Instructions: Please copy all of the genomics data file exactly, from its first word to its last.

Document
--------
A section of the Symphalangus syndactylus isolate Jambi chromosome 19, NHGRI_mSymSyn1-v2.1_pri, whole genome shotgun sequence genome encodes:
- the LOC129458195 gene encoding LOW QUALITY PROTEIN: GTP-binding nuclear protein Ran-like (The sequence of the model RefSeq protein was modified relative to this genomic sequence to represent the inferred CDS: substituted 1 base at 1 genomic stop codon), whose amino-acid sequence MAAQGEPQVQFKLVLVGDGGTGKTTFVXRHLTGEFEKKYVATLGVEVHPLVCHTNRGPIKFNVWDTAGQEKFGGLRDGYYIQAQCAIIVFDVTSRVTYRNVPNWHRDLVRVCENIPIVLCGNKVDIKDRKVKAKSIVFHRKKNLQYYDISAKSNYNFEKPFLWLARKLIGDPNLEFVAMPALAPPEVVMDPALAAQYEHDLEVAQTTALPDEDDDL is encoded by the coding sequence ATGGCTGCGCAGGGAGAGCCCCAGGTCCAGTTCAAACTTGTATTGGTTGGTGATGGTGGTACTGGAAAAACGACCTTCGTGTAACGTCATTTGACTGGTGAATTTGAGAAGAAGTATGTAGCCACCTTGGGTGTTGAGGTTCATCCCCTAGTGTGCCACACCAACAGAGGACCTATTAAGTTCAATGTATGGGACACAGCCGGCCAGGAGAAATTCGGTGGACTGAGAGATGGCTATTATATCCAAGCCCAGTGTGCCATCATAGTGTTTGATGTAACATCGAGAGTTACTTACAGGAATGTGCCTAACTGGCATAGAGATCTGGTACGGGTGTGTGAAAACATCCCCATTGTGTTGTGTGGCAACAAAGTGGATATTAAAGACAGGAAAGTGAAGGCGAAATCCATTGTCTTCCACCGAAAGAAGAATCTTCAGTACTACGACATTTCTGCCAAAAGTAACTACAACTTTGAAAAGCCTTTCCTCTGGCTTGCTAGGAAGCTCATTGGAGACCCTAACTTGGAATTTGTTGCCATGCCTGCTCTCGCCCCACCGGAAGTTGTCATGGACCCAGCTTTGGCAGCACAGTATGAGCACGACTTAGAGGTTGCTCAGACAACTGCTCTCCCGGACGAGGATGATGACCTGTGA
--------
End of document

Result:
A section of the Symphalangus syndactylus isolate Jambi chromosome 19, NHGRI_mSymSyn1-v2.1_pri, whole genome shotgun sequence genome encodes:
- the LOC129458195 gene encoding LOW QUALITY PROTEIN: GTP-binding nuclear protein Ran-like (The sequence of the model RefSeq protein was modified relative to this genomic sequence to represent the inferred CDS: substituted 1 base at 1 genomic stop codon), whose amino-acid sequence MAAQGEPQVQFKLVLVGDGGTGKTTFVXRHLTGEFEKKYVATLGVEVHPLVCHTNRGPIKFNVWDTAGQEKFGGLRDGYYIQAQCAIIVFDVTSRVTYRNVPNWHRDLVRVCENIPIVLCGNKVDIKDRKVKAKSIVFHRKKNLQYYDISAKSNYNFEKPFLWLARKLIGDPNLEFVAMPALAPPEVVMDPALAAQYEHDLEVAQTTALPDEDDDL is encoded by the coding sequence ATGGCTGCGCAGGGAGAGCCCCAGGTCCAGTTCAAACTTGTATTGGTTGGTGATGGTGGTACTGGAAAAACGACCTTCGTGTAACGTCATTTGACTGGTGAATTTGAGAAGAAGTATGTAGCCACCTTGGGTGTTGAGGTTCATCCCCTAGTGTGCCACACCAACAGAGGACCTATTAAGTTCAATGTATGGGACACAGCCGGCCAGGAGAAATTCGGTGGACTGAGAGATGGCTATTATATCCAAGCCCAGTGTGCCATCATAGTGTTTGATGTAACATCGAGAGTTACTTACAGGAATGTGCCTAACTGGCATAGAGATCTGGTACGGGTGTGTGAAAACATCCCCATTGTGTTGTGTGGCAACAAAGTGGATATTAAAGACAGGAAAGTGAAGGCGAAATCCATTGTCTTCCACCGAAAGAAGAATCTTCAGTACTACGACATTTCTGCCAAAAGTAACTACAACTTTGAAAAGCCTTTCCTCTGGCTTGCTAGGAAGCTCATTGGAGACCCTAACTTGGAATTTGTTGCCATGCCTGCTCTCGCCCCACCGGAAGTTGTCATGGACCCAGCTTTGGCAGCACAGTATGAGCACGACTTAGAGGTTGCTCAGACAACTGCTCTCCCGGACGAGGATGATGACCTGTGA